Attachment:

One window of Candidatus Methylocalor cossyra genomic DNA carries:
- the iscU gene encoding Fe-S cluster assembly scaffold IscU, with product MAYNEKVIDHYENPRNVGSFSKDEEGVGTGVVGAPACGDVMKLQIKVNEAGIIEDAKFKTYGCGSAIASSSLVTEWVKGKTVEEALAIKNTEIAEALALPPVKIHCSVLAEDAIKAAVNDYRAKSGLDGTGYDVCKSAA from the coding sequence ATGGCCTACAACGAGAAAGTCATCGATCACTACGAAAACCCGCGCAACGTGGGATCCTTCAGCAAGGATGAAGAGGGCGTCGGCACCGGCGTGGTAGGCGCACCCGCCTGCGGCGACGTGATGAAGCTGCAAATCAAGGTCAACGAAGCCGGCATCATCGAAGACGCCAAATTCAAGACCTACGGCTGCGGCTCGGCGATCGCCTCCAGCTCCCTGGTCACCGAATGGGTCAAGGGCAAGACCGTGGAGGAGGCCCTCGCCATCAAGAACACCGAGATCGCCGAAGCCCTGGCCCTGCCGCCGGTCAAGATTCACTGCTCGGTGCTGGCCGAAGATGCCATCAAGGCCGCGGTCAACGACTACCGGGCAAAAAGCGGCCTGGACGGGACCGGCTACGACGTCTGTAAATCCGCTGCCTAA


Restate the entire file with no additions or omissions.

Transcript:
One window of Candidatus Methylocalor cossyra genomic DNA carries:
- the iscU gene encoding Fe-S cluster assembly scaffold IscU, with product MAYNEKVIDHYENPRNVGSFSKDEEGVGTGVVGAPACGDVMKLQIKVNEAGIIEDAKFKTYGCGSAIASSSLVTEWVKGKTVEEALAIKNTEIAEALALPPVKIHCSVLAEDAIKAAVNDYRAKSGLDGTGYDVCKSAA from the coding sequence ATGGCCTACAACGAGAAAGTCATCGATCACTACGAAAACCCGCGCAACGTGGGATCCTTCAGCAAGGATGAAGAGGGCGTCGGCACCGGCGTGGTAGGCGCACCCGCCTGCGGCGACGTGATGAAGCTGCAAATCAAGGTCAACGAAGCCGGCATCATCGAAGACGCCAAATTCAAGACCTACGGCTGCGGCTCGGCGATCGCCTCCAGCTCCCTGGTCACCGAATGGGTCAAGGGCAAGACCGTGGAGGAGGCCCTCGCCATCAAGAACACCGAGATCGCCGAAGCCCTGGCCCTGCCGCCGGTCAAGATTCACTGCTCGGTGCTGGCCGAAGATGCCATCAAGGCCGCGGTCAACGACTACCGGGCAAAAAGCGGCCTGGACGGGACCGGCTACGACGTCTGTAAATCCGCTGCCTAA